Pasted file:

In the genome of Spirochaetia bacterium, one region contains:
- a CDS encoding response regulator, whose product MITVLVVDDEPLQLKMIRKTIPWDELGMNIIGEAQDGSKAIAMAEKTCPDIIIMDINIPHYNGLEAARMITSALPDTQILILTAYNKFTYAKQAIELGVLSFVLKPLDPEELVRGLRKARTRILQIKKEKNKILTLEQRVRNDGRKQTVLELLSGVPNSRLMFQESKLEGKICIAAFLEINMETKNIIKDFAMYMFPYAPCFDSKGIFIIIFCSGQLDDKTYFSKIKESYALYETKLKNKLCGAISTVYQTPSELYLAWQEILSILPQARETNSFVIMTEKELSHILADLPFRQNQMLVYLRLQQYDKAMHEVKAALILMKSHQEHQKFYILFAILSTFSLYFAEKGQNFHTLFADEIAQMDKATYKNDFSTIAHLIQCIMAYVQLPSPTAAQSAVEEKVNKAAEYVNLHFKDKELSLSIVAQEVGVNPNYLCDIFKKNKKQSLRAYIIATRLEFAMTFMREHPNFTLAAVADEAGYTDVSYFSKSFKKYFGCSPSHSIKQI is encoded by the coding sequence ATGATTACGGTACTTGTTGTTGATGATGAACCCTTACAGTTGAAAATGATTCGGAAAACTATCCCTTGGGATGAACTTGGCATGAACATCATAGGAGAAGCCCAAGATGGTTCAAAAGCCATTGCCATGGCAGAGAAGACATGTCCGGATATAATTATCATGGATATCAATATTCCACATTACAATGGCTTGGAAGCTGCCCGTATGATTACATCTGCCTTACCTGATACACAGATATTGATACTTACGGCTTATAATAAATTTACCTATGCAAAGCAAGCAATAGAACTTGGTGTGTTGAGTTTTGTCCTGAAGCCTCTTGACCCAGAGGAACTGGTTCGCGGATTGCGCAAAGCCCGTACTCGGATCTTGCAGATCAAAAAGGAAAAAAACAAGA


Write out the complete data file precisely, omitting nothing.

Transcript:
In the genome of Spirochaetia bacterium, one region contains:
- a CDS encoding response regulator, whose product MITVLVVDDEPLQLKMIRKTIPWDELGMNIIGEAQDGSKAIAMAEKTCPDIIIMDINIPHYNGLEAARMITSALPDTQILILTAYNKFTYAKQAIELGVLSFVLKPLDPEELVRGLRKARTRILQIKKEKNKILTLEQRVRNDGRKQTVLELLSGVPNSRLMFQESKLEGKICIAAFLEINMETKNIIKDFAMYMFPYAPCFDSKGIFIIIFCSGQLDDKTYFSKIKESYALYETKLKNKLCGAISTVYQTPSELYLAWQEILSILPQARETNSFVIMTEKELSHILADLPFRQNQMLVYLRLQQYDKAMHEVKAALILMKSHQEHQKFYILFAILSTFSLYFAEKGQNFHTLFADEIAQMDKATYKNDFSTIAHLIQCIMAYVQLPSPTAAQSAVEEKVNKAAEYVNLHFKDKELSLSIVAQEVGVNPNYLCDIFKKNKKQSLRAYIIATRLEFAMTFMREHPNFTLAAVADEAGYTDVSYFSKSFKKYFGCSPSHSIKQI is encoded by the coding sequence ATGATTACGGTACTTGTTGTTGATGATGAACCCTTACAGTTGAAAATGATTCGGAAAACTATCCCTTGGGATGAACTTGGCATGAACATCATAGGAGAAGCCCAAGATGGTTCAAAAGCCATTGCCATGGCAGAGAAGACATGTCCGGATATAATTATCATGGATATCAATATTCCACATTACAATGGCTTGGAAGCTGCCCGTATGATTACATCTGCCTTACCTGATACACAGATATTGATACTTACGGCTTATAATAAATTTACCTATGCAAAGCAAGCAATAGAACTTGGTGTGTTGAGTTTTGTCCTGAAGCCTCTTGACCCAGAGGAACTGGTTCGCGGATTGCGCAAAGCCCGTACTCGGATCTTGCAGATCAAAAAGGAAAAAAACAAGA